Dear Mayo Clinic: What's involved in becoming a bone marrow donor?

Answer: A person can become a bone marrow donor in two ways. One is to donate to someone you know, usually a family member, who needs a bone marrow transplant. The second is to have your name listed on a national registry of willing bone marrow donors. This registry is used when people who need a bone marrow transplant cannot find a relative who is a compatible donor. Bone marrow donation previously involved a minor surgical procedure, but a less-invasive technique is now used most often.

Although the procedure is called a bone marrow transplant, it is actually the blood-forming (hematopoietic) stem cells within bone marrow that benefit the transplant recipient.

People who need a bone marrow transplant often have blood disorders such as leukemia, lymphoma or severe anemia.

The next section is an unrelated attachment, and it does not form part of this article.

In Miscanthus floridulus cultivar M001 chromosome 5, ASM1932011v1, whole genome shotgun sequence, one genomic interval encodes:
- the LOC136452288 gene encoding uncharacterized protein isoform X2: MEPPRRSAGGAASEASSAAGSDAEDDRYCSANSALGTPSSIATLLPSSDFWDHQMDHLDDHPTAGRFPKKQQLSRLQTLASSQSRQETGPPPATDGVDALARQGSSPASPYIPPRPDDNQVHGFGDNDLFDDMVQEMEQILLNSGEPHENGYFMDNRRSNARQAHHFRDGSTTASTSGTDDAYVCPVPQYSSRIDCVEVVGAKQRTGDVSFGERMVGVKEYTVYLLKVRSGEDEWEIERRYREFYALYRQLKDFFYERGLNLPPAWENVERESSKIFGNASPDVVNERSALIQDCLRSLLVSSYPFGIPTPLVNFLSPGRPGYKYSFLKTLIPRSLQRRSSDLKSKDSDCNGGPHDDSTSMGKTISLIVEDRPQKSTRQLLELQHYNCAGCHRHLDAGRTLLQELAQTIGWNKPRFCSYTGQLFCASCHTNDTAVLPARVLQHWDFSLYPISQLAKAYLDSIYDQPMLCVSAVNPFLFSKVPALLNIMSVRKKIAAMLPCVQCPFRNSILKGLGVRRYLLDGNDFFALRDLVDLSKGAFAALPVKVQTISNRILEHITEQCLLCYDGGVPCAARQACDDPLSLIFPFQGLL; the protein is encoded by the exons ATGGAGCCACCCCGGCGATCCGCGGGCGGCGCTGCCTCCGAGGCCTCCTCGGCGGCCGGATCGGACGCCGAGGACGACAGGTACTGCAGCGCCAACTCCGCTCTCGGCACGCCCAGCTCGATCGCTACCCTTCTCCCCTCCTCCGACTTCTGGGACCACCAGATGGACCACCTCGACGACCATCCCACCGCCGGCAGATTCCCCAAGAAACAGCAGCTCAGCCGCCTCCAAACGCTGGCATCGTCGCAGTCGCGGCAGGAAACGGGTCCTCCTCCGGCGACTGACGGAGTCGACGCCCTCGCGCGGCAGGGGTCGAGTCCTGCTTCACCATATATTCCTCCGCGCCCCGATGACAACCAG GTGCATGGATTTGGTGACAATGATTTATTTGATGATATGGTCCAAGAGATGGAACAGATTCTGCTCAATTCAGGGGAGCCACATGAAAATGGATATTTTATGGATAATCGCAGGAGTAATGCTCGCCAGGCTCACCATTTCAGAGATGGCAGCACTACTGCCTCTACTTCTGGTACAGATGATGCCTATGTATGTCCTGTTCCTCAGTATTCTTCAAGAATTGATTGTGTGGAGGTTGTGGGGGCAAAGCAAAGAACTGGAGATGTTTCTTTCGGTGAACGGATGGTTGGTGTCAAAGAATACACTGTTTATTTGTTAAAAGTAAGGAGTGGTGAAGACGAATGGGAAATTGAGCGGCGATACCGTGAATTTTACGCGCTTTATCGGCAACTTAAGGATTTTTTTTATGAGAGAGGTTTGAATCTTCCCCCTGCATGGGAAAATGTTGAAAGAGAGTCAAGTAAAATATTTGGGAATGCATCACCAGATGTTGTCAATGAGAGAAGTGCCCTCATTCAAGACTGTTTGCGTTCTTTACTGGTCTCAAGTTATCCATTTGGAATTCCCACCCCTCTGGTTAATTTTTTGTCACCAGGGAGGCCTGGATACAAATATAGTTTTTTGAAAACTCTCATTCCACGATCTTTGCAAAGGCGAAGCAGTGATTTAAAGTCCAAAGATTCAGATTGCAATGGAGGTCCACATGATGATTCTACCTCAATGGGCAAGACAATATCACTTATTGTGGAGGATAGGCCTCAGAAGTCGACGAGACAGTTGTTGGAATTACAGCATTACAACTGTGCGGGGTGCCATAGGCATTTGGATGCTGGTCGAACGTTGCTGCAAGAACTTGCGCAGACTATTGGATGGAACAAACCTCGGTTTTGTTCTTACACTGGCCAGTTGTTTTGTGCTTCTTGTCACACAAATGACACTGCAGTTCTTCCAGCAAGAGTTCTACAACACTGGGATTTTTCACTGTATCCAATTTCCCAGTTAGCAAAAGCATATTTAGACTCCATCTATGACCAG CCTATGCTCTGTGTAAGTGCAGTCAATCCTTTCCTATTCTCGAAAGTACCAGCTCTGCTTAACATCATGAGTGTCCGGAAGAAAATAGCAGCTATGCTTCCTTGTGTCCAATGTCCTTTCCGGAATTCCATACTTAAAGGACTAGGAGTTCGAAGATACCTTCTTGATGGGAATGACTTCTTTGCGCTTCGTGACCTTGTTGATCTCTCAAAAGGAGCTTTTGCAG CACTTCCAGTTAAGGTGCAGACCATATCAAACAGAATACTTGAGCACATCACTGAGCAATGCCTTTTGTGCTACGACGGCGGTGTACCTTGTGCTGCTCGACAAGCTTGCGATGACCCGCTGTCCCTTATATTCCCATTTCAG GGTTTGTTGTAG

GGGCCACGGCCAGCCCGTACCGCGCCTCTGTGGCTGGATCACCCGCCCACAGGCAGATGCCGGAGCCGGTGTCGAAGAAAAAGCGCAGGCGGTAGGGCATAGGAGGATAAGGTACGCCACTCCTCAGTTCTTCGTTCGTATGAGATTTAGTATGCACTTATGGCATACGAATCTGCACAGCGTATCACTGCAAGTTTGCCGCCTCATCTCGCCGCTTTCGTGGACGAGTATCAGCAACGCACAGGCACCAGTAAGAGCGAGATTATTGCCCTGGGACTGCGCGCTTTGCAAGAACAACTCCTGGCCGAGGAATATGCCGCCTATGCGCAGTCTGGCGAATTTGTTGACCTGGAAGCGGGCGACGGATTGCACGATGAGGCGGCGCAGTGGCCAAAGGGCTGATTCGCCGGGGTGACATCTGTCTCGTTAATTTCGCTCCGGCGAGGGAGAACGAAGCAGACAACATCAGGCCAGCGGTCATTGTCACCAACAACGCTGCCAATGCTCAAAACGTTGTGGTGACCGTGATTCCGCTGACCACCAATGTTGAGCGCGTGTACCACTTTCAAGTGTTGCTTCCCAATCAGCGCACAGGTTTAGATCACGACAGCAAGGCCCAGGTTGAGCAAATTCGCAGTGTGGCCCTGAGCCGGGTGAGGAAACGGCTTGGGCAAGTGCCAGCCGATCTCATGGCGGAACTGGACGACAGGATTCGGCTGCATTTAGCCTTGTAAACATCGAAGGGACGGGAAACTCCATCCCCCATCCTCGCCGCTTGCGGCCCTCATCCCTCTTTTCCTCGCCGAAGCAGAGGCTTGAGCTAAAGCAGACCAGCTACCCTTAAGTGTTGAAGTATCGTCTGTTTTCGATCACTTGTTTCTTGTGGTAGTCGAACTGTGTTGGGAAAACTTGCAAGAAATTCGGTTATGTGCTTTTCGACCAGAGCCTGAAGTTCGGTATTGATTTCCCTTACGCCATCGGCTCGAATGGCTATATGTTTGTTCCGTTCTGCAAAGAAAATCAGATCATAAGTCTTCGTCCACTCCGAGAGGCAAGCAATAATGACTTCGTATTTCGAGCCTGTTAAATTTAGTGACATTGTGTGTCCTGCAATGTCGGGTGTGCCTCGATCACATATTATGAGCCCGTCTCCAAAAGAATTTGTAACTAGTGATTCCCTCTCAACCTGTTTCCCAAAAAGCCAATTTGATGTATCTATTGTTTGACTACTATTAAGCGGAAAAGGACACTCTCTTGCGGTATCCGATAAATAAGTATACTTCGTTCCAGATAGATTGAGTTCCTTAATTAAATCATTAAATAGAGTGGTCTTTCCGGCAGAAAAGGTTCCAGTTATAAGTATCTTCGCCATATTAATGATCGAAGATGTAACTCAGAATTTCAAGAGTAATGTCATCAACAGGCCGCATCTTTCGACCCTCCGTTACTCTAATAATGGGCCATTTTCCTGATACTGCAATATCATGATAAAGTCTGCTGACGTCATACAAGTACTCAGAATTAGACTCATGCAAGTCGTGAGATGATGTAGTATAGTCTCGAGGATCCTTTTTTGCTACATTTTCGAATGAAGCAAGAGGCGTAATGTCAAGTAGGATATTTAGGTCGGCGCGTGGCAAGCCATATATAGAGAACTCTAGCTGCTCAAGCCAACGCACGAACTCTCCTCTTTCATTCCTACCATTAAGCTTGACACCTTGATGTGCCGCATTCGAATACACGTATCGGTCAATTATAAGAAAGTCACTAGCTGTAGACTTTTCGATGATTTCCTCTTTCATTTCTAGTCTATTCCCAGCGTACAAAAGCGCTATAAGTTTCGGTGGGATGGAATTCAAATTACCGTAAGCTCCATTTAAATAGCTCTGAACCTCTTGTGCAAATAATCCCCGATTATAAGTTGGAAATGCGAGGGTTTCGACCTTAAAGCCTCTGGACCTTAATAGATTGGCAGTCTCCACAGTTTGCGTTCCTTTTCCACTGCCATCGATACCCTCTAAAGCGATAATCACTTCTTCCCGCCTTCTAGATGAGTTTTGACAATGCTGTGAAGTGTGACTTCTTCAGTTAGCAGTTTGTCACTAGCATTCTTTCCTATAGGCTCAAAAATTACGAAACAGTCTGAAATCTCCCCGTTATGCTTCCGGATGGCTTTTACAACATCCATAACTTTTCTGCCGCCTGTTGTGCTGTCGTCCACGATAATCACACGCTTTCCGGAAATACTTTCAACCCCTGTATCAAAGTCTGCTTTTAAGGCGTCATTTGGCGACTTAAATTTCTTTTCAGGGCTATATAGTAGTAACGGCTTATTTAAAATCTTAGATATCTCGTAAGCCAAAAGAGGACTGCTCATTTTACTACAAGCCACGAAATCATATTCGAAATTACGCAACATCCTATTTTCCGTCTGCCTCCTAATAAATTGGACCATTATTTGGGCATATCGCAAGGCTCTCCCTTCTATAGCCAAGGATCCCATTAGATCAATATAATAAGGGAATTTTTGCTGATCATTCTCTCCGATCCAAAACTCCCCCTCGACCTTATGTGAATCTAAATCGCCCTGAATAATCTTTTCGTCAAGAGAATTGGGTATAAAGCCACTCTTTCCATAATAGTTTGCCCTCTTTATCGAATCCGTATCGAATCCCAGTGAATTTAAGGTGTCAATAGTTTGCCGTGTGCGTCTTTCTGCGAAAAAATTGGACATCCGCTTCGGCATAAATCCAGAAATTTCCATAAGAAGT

To be a bone marrow donor, you must have stem cells in your bone marrow that match the recipient's.

If you are accepted as a donor, a procedure is performed to gather your stem cells. In the past, that involved minor surgery to draw approximately 1 to 1.5 quarts of bone marrow from your hip bones. Stem cells were collected from the donated marrow. Now, that process is used less frequently.

Today, blood-forming stem cells are more often collected by filtering them directly from your bloodstream. Before the procedure, you're given a daily medication for five days to stimulate production of stem cells, so more of them are circulating in the bloodstream, and they can be easily separated from the rest of the blood.

After your donation, the recipient receives the stem cells through a process similar to a blood transfusion.

Bone marrow donors are always needed. The National Marrow Donor Program maintains a registry of potential donors from across the United States. You can find more information at the program's Web site at marrow.org.

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